Dear God, when will you save us from this interminable year of 2020?  When O God, when?  And even as I uttered that prayer I knew it was the wrong question to ask, because we are a people of free will.  God does not micromanage our lives but gives us freedom to make our own choices — and to take the consequences.  You might say that God gives us enough rope to hang ourselves, and that noose is now tightening around our necks.  God has given us the scientific knowledge to defeat this pandemic.  What we are asked to do is not difficult.  Yes it’s hard to give up all the activities we used to enjoy.  I miss seeing my friends and family.  I’m almost 74 years old and I hate having a year or more of the time I have left on this earth taken from me by an invisible enemy.  Yes, it’s a nuisance to wear a mask and social distance, but those are not difficult things to do in order to save the lives of my neighbors; and I will continue to do them no matter how many fools around me refuse to do so.  I’m sure Jesus also weeps for those who are too paranoid and taken in by conspiracy theories to do the right thing.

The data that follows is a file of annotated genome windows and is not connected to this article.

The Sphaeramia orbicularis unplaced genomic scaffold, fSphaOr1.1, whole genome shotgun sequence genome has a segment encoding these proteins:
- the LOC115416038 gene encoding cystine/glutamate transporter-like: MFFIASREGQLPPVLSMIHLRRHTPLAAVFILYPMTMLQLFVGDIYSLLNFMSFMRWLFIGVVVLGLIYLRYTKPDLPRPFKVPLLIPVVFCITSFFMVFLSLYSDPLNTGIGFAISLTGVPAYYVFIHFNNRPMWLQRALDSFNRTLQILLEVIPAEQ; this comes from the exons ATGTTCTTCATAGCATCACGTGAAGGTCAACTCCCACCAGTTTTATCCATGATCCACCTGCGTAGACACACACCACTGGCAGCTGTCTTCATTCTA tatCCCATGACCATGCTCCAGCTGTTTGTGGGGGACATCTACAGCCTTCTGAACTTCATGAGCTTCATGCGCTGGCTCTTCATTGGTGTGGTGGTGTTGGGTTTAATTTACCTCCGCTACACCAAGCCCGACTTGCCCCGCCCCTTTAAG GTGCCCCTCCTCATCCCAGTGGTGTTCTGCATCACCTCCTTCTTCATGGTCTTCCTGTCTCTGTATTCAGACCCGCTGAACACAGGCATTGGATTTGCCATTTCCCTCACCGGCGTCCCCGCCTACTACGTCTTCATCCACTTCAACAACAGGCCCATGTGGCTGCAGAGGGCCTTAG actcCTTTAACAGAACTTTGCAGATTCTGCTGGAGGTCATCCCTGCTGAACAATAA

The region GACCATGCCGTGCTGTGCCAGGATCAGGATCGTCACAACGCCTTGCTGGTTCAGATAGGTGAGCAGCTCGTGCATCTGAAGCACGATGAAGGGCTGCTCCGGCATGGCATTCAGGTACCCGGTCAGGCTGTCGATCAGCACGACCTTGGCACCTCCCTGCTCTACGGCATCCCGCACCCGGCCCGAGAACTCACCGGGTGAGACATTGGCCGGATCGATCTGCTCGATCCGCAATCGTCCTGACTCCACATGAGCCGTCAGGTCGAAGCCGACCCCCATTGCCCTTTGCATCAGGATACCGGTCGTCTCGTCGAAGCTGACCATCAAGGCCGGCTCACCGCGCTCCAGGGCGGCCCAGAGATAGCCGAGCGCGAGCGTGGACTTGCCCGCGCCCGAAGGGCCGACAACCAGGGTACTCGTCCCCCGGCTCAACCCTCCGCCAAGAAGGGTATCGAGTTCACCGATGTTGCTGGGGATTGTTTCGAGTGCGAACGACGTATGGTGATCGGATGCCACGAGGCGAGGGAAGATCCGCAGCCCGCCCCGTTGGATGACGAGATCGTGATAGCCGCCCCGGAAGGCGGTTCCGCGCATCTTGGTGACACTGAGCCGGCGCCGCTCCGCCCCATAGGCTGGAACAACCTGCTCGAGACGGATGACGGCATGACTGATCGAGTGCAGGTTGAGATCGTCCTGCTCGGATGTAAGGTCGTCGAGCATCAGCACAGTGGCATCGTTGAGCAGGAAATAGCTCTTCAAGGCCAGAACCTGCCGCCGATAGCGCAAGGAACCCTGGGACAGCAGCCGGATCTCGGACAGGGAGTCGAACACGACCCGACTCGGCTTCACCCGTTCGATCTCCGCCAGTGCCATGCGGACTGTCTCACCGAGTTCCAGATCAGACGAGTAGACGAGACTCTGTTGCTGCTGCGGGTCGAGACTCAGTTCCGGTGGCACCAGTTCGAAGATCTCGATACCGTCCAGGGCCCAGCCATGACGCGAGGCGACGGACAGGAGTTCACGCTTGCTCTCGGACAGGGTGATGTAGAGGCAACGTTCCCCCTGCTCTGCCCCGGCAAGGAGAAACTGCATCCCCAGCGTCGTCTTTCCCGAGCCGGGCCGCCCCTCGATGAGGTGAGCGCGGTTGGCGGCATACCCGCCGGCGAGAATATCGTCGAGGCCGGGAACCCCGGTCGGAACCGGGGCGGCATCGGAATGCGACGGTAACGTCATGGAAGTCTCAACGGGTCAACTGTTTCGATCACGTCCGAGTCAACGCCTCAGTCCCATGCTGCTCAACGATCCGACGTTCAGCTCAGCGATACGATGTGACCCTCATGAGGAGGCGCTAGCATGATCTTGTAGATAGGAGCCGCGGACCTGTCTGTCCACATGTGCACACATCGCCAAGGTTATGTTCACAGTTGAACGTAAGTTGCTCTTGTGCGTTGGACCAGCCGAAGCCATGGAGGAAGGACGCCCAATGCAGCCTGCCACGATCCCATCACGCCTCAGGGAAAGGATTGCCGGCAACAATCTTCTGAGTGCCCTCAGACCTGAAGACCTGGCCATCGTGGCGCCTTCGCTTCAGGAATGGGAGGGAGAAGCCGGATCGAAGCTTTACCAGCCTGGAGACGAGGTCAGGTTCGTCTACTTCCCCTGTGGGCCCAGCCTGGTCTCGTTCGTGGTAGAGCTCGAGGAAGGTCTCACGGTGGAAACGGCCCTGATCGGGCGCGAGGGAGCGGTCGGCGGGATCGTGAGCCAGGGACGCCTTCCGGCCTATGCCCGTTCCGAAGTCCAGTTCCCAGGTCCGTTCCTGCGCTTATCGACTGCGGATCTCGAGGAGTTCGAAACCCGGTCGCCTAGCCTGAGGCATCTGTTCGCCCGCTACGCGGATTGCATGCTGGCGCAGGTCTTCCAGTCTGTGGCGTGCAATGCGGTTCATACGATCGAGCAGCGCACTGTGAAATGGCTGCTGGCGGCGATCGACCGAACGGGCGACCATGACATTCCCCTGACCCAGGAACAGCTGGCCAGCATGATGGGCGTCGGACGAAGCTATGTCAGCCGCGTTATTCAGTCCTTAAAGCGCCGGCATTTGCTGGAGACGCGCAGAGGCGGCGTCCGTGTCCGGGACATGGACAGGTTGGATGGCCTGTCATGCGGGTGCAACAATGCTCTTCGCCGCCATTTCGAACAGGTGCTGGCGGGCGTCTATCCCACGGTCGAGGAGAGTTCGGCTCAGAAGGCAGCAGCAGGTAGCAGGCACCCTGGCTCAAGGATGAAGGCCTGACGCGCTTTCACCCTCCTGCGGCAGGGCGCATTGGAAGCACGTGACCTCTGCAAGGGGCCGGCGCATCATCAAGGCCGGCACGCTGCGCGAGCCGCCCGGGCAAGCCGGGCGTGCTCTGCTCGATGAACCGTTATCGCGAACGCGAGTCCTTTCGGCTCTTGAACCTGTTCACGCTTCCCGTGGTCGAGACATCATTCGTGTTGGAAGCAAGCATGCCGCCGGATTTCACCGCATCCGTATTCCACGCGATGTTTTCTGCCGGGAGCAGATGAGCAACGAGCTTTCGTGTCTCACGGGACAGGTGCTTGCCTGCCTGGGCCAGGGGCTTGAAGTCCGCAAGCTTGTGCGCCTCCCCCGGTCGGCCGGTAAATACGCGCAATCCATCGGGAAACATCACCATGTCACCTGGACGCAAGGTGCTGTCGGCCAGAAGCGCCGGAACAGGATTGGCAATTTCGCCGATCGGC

I too weep for our nation.  These are the darkest days in my lifetime, and yet to carry on honestly facing the realities of our lives in 2020 I must dig deep and humbly ask God to empower and guide my life.  And in those depths I hear words of faith like these from Psalm 30:  

“Weeping may linger for the night,     But joy comes with the morning.”

Or, as Maureen McGovern sang for the movie “The Poseidon Adventure” about a world literally turned upside down, as in a capsized ship:

“There’s got to be a morning after If we can hold on through the night 

We have a chance to find the sunshine, Let’s keep on looking for the light.”

No matter how deep the darkness or how long the night lasts, joy will eventually come in God’s dawning of a bright new day

A Prayer for Coming Home

Gracious and loving God, this prodigal child is coming home. I’ve been awaymuch too long. I can’t believe the welcome mat is still out after how poorly I’ve treated you. I’ve been lost in the wilderness, depressed, frightened and angry that life isn’t fair.

I’ve taken detours through doubt and lingered too long in places of sin. I lost my way in anger and self-pity, afraid to come home and not even sure I any longer knew the way.

The simple faith of childhood failed me in times of greatest need. I surrendered to to the demons of temptation that led me down the dead end paths of prosperity, power and fleeting pleasures of the flesh.